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Database Localization

The software globalization process must include database design adjustments in order to enable multilingual capabilities. Managing database globalization requirements in the early phases of enterprise software development is the best approach to achieve strong multilingual software with less time and effort.

In comparison, re-designing databases to enable multilingual capabilities toward the end of the development process is a complicated process and involves additional steps, such as re-testing and QA.  It also involves risks such as corrupting the software main technical structure and then re-adjusting and re-compiling.


Database Localization Methods

There are several methods to localize a database and they each have positive and negative aspects.  The best approach will always depend on the type of application used and how the data is structured and manipulated.

One method commonly used for developing a multilingual database is to create two tables:

  1. The first table contains only the non-language specific fields, such as Primary Key and Boolean values.
  2. The second table contains one row per language, which contains the equivalent translation, the language ISO Code
    and the Foreign Key to reference the Primary Key from the first table.


This method provides the necessary flexibility for adding additional languages at any time without the need to extend the table or add more columns.  But, as mentioned, there is no a perfect approach, this method, when implemented, will need additional solutions to handle the search function and to display data from the database, depending on the selected language.

Database Localization Checklist Items

There are a few items that are present on most localized databases and I will use Microsoft SQL Server as an example:

  • Set the appropriate Database Collation.
  • Use the appropriate field types, such as nvarchar, nchar, ntext instead of varchar, char and text,to be able to store the Unicode data.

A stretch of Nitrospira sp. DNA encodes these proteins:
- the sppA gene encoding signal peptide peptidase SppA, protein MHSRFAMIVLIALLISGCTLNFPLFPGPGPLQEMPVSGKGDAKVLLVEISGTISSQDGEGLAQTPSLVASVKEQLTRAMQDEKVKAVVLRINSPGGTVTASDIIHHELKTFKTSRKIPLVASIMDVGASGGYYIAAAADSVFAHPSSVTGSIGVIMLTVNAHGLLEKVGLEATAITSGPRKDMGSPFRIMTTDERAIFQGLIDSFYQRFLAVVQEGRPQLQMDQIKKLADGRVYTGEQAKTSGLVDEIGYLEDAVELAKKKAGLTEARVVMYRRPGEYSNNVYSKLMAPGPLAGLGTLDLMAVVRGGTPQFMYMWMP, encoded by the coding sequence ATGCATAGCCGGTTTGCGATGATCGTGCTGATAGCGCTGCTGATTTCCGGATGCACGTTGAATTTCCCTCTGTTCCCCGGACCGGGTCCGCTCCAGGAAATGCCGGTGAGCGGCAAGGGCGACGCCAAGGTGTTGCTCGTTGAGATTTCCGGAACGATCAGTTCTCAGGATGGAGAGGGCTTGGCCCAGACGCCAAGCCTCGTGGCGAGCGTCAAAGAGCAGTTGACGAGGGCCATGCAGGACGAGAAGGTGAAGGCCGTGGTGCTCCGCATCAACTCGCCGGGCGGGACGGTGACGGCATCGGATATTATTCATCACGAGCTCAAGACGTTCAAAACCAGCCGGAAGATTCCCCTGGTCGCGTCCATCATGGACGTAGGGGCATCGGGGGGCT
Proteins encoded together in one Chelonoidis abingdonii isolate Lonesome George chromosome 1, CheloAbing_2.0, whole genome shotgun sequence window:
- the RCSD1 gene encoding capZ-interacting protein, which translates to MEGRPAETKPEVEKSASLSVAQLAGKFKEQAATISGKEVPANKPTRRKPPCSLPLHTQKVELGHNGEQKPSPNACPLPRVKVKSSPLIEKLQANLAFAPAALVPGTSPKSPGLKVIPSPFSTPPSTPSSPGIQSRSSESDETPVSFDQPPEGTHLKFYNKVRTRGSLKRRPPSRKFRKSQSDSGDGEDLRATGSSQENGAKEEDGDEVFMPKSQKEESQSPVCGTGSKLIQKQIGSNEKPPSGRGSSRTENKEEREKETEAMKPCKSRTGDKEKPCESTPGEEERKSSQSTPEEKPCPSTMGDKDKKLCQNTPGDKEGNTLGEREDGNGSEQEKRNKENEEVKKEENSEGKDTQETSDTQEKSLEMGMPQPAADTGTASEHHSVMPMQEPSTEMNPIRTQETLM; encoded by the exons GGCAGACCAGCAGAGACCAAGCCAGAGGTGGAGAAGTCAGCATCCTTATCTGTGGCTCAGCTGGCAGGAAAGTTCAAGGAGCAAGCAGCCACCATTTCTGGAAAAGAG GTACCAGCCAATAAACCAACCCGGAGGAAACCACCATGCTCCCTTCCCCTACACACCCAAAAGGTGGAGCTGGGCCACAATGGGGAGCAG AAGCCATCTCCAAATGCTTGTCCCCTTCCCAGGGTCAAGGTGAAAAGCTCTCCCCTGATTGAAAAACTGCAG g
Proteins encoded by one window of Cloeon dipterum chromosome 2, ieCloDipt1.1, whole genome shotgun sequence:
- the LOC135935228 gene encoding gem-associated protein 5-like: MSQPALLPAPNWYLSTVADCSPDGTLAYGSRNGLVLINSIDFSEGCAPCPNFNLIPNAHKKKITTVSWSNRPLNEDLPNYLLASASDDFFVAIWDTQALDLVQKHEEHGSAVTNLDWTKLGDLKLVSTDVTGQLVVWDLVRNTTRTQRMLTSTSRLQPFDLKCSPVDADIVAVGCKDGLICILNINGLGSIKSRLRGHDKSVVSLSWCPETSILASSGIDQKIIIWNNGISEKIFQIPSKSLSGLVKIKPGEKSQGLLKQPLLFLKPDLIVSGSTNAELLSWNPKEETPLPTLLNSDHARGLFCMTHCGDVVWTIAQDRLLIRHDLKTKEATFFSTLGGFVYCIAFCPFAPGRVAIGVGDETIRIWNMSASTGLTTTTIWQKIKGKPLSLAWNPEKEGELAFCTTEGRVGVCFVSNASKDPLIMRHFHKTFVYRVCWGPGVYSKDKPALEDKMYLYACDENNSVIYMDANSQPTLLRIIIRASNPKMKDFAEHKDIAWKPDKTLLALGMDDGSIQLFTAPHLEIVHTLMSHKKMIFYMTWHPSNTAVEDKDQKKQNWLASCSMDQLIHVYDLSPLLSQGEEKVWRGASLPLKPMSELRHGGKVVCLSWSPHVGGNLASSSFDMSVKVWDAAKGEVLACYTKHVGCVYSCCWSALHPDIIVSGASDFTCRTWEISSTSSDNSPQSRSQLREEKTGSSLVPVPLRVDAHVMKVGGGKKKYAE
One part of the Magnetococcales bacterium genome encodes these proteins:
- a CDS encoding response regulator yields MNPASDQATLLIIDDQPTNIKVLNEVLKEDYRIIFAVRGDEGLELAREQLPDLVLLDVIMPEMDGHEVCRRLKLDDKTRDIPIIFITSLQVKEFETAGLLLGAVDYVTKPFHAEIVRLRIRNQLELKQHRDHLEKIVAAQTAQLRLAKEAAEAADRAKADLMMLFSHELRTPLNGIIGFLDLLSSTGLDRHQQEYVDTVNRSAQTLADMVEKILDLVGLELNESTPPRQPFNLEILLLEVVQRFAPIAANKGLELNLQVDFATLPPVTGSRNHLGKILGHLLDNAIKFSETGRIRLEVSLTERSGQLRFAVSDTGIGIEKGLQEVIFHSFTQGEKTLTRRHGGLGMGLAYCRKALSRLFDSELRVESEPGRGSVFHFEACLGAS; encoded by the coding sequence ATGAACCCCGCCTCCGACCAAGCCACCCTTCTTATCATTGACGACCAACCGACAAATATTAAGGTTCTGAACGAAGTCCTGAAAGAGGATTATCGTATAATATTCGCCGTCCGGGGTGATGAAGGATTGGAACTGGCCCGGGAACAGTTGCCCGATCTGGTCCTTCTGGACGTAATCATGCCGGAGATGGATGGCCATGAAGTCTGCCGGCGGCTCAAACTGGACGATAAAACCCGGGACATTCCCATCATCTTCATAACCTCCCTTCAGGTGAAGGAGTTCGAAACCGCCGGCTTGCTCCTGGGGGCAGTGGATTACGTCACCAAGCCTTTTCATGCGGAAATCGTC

• Make sure there are no incompatibility issues with Unicode and CodePage.
  • As most of the new Operating Systems and Development Platforms use Unicode internally, it is highly recommended to use the Unicode types (such as nvarchar) to avoid doing encoding conversion each time you need to read or write the database.
  • Make sure that the character max length for certain fields can handle content in several languages, as some translations from English are larger in number of words and characters. Ex: translation into German.
  • Database developers must use the number date parts instead of name strings as days and months depending on the target language selected when developing Date and Time comparison procedures.
  • Avoid using strings in stored procedures for search, update or insert as any strings that are non-constant can differ from language to language.

In conclusion, I discussed the best time in the project development life cycle to consider database globalization implementation.  I also reviewed an example method for how to design databases to handle multiple languages. Finally, we defined a set of checklist items that are essential for any database that will be used to store more than one language.  As mentioned, there are many different methods to use for software globalization, but it is vital that whichever method a developer uses is implemented early in the process.

Further Website Translation and Website Localization Resources

Globalization Partners International (GPI) has created a more extensive overview of website globalization for several global markets in a series of Website Globalization and E-Business Series white papers, which you may download for free. You may also benefit from reviewing the following blogs on different aspects of website translation and website localization: